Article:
Mersky, J. P., Janczewski, C. E. (2018). Racial and Ethnic Differences in the Prevalence of Adverse Childhood Experiences: Findings from a Low-Income Sample of U.S. Women. Child Abuse and Neglect.
Despite great interest in adverse childhood experiences (ACEs), there has been limited research on racial and ethnic differences in their prevalence. Prior research in the United States suggests that the prevalence of ACEs varies along socioeconomic lines, but it is uncertain whether there are racial/ethnic differences in ACE rates among low-income populations.
This study examined the distribution of ACEs in a sample of 1523 low-income women in Wisconsin that received home visiting services. Participants ranging in age from 16 to 50 years were coded into five racial/ethnic groups, including Hispanics and four non-Hispanic groups: blacks, whites, American Indians, and other race. Following measurement conventions, ten dichotomous indicators of child maltreatment and household dysfunction were used to create a composite ACE score. Five other potential childhood adversities were also assessed: food insecurity, homelessness, prolonged parental absence, peer victimization, and violent crime victimization.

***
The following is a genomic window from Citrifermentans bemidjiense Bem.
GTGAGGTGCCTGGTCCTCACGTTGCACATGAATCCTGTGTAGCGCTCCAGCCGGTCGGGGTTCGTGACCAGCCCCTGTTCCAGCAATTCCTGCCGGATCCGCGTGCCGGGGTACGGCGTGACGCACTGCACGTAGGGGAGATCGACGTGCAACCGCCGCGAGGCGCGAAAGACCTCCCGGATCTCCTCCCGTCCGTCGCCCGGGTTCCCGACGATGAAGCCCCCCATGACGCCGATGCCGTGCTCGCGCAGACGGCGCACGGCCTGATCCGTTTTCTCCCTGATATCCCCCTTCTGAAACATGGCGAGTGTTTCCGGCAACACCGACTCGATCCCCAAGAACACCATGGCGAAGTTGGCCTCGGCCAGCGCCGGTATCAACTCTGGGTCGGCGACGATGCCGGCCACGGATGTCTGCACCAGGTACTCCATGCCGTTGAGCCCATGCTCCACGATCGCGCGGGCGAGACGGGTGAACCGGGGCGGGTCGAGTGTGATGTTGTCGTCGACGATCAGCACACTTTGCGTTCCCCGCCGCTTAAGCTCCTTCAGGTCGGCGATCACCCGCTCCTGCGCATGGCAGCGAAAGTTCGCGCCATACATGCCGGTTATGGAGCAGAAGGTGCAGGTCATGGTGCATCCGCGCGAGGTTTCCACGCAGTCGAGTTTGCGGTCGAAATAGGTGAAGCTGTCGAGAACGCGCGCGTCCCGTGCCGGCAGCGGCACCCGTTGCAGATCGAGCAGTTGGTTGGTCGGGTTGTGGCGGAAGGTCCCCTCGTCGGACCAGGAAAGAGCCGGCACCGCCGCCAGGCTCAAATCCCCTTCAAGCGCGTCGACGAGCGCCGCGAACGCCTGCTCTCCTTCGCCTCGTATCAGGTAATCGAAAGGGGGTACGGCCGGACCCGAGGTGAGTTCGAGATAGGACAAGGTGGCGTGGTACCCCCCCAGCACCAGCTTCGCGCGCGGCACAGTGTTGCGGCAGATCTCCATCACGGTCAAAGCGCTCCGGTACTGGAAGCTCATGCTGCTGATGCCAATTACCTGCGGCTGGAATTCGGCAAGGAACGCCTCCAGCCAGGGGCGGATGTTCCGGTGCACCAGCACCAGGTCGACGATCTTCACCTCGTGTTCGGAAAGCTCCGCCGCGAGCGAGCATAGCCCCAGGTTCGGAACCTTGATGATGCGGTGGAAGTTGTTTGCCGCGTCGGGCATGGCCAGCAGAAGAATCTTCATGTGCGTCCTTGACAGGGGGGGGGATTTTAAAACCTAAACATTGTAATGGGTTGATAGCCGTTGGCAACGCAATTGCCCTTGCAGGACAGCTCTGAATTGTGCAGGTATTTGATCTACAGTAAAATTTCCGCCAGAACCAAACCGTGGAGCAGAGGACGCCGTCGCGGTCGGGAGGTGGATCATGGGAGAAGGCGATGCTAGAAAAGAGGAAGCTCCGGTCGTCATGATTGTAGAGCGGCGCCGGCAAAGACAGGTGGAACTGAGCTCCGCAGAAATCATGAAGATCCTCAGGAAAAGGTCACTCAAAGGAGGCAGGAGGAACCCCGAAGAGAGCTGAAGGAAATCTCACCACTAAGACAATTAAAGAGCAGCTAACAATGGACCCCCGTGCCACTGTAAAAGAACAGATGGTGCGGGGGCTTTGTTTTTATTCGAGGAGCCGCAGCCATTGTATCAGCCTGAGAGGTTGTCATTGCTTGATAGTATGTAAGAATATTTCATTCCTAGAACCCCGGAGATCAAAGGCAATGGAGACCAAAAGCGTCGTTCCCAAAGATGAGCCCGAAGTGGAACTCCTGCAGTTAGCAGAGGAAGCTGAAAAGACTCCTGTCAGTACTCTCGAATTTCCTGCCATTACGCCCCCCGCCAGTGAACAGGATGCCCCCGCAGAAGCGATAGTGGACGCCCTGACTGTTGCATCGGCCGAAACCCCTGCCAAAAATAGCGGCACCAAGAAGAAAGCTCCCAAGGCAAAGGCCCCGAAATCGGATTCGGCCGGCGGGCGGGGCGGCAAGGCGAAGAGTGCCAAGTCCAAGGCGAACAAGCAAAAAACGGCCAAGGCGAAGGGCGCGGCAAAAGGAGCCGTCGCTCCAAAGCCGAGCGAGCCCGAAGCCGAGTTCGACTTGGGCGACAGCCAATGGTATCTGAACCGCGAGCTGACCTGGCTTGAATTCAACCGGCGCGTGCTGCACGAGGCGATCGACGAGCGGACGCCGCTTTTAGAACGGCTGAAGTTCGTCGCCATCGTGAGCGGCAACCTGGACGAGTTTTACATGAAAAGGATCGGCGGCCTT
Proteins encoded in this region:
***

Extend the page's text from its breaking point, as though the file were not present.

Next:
Results from bivariate and multivariate analyses revealed that, while rates of adversity were high overall, there were significant racial/ethnic differences. Total ACE scores of American Indians were comparable to the ACE scores of non-Hispanic whites, which were significantly higher than the ACE scores of non-Hispanic blacks and Hispanics. Whites were more likely than blacks to report any abuse or neglect, and they were more likely than blacks and Hispanics to report any household dysfunction.
The results underscore the need to account for socioeconomic differences when making racial/ethnic comparisons. Potential explanations for the observed differences are examined.